15 January 2004

First Draft: South Shields. The Hostel

In 1949 I left home after Easter and travelled by bus and train from our Kidside home to South Shields. I had been supplied with travel warrants by the then Westmorland Education Department to get there and the address of the hostel.

I managed to get there in one piece and wondered on the journey how I would get on living away from home for the first time. I used to go and stay in the school holiday's with relatives and our good friends, the Proud's at their farm in Ainstable. I used to often get homesick on these holidays and I hoped I would not have a similar problem with homesickness when I arrived in South Shields. I was to be away from home for the whole 1st. term at South Shields and It was too far away to come home for weekends.

Fortunately homesickness did not happen, I was kept too busy.

The hostel was in the area of Westoe and was one of a number of old dilapidated large Victorian brick houses built around a square, green, open area. The 3-story hostel stood in its own grounds with accommodation for I would estimate 20 boys. We were mostly all new to the hostel and the first thing I noticed as far as I could tell they were all older than I. Only one other boy turned out to be 15 like myself. Most were at least 16 with a few 17 year olds. Another thing I learnt was that everyone with one exception was there to do pre-sea training as cadet Deck Officers also known as Apprentices. The only other trainee Radio Officer was a Scotsman from Berwick and he had been at the college for some time. He told me that the Radio Officer?s course was a minor department and the vast majority of the trainee's were for cadet Deck Officers. I was assigned to a bedroom with 3 others, one being the Scotsman.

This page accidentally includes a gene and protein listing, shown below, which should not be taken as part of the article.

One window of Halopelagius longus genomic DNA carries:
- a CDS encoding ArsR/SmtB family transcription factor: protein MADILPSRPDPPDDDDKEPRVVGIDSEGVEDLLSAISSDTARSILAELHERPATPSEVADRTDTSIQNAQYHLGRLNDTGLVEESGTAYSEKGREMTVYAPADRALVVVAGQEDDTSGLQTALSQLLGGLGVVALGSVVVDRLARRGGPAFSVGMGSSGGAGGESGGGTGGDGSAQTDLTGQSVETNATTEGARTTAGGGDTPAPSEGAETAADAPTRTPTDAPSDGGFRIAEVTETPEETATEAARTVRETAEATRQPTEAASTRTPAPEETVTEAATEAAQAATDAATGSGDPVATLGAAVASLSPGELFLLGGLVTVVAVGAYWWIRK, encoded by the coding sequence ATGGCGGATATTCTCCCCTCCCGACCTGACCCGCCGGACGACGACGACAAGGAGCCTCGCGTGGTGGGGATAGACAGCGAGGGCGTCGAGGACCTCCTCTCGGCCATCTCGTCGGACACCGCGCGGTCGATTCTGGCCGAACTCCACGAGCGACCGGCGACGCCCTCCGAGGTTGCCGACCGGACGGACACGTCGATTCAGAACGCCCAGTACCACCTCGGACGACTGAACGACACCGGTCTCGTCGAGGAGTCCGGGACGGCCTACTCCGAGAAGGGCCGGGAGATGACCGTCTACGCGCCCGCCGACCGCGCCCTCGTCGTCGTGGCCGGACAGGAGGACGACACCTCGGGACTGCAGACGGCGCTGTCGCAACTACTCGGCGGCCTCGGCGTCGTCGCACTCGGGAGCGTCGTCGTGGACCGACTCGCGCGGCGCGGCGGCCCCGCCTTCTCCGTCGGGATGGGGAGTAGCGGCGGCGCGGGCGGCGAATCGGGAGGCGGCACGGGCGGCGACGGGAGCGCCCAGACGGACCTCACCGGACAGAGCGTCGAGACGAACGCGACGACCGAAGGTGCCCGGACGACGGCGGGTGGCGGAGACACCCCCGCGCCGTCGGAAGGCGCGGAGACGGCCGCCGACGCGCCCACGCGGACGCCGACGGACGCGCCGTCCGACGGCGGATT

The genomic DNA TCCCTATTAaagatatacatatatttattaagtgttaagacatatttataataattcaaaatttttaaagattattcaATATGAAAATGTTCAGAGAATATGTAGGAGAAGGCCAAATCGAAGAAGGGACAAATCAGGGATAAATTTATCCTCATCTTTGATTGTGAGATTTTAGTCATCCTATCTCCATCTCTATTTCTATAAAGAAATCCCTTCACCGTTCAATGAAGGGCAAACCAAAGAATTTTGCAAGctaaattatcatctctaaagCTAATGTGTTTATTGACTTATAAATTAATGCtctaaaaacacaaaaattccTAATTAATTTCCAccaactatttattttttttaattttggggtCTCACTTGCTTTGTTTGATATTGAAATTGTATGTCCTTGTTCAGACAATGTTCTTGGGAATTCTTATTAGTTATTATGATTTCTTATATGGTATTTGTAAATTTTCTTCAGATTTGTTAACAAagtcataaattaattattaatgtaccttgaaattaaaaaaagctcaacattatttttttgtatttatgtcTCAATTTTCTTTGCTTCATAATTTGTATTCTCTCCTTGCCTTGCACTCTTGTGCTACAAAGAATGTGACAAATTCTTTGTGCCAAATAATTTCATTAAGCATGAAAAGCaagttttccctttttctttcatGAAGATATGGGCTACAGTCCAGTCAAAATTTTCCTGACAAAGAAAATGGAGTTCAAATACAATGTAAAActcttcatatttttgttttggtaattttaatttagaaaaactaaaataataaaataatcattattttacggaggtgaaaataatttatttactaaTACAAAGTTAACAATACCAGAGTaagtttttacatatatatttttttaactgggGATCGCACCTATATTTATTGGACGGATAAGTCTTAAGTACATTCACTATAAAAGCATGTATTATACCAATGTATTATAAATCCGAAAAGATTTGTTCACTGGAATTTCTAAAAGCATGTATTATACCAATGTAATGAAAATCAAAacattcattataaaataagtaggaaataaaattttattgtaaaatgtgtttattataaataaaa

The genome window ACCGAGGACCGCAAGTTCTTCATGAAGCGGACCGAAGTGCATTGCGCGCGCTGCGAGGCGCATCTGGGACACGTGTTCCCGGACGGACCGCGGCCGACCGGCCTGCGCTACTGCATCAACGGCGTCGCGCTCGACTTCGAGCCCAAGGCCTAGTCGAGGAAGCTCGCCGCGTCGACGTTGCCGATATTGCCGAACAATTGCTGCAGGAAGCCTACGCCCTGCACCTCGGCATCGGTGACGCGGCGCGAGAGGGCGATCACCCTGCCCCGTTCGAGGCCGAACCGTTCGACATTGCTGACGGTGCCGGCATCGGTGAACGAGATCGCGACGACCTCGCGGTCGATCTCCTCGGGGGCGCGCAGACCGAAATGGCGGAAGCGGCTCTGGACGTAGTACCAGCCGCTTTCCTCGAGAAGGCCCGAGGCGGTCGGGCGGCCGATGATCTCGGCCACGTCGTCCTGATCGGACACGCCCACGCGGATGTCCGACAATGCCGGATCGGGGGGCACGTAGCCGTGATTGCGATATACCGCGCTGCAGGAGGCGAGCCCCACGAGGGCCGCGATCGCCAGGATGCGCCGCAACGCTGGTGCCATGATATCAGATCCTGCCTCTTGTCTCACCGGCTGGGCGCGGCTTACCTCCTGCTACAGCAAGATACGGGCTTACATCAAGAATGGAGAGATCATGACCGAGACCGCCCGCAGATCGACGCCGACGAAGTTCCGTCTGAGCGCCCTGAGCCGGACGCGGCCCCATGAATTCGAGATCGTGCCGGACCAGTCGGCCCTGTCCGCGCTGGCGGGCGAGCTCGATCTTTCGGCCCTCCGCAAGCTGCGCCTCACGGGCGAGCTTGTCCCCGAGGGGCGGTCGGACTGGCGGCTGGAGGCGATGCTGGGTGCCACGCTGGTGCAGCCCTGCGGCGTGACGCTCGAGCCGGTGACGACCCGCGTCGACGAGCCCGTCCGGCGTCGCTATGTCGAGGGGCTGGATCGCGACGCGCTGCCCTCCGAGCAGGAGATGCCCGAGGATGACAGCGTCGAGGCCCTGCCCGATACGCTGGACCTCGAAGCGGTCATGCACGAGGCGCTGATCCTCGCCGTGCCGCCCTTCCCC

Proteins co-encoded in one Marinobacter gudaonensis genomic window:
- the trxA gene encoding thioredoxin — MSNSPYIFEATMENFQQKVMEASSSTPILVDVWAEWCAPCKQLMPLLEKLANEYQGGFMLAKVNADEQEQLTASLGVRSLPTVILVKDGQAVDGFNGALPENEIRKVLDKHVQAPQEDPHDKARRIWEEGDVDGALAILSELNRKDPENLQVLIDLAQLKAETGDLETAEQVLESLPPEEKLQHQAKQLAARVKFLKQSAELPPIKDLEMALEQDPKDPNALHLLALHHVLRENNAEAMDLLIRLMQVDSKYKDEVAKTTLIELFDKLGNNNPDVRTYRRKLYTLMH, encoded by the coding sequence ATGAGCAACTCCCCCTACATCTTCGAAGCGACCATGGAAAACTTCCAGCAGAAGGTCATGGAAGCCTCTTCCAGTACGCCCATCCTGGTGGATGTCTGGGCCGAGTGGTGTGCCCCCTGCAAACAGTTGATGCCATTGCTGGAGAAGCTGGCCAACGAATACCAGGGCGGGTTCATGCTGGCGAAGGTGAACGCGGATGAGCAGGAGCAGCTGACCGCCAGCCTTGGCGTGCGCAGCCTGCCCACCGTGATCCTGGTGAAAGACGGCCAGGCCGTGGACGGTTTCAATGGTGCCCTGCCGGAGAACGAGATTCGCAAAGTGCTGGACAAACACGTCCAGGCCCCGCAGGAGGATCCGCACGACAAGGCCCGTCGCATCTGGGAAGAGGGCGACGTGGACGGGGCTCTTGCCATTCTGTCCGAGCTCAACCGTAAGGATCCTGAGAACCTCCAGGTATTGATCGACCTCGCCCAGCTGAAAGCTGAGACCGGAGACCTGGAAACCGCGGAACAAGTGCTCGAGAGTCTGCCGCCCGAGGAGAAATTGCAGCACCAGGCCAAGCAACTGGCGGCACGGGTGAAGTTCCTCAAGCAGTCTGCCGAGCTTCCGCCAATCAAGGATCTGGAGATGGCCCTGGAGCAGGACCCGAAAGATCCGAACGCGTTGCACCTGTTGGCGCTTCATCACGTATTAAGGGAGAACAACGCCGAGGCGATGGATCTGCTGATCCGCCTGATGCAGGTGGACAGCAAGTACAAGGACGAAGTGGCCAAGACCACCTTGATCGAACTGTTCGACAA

Next morning we were wakened early by the sound of a clanging bell and a head came round the door shouting, "Wakey, wakey rise and shine, shake a leg". It was the hostel manager and it was 6.30 a.m. I was soon to get used to this regular morning procedure. Jock just across from me said "quick, get to the bathrooms, its a long wait if you don't". I found out later the last ones downstairs got the breakfast scrap ends. Weetabix left only and the sugar all gone. After cereal came a hot breakfast at the kitchen hatch usually egg, baked beans, sometimes a sausage and something that seemed to resemble bacon. My first introduction to tinned bacon... more about that later... all swimming in large shallow pans of hot fat and dripping into pools on our plates, as the hot breakfast was ladled out. Toast and large metal teapots were on the long tables and god-awful stewed coffee from an urn. One thing there was plenty of breakfast and one soon learnt to eat heartily in the mornings, it was a long time to the evening meal.

The first morning Jock grabbed me to show me the way to the lecture halls situated half a mile away. The marine Cadets all went in a different direction to Jock and I, they went through the Cut that I came to know well and we went down to busy Ocean Road a good half mile away in the city centre.

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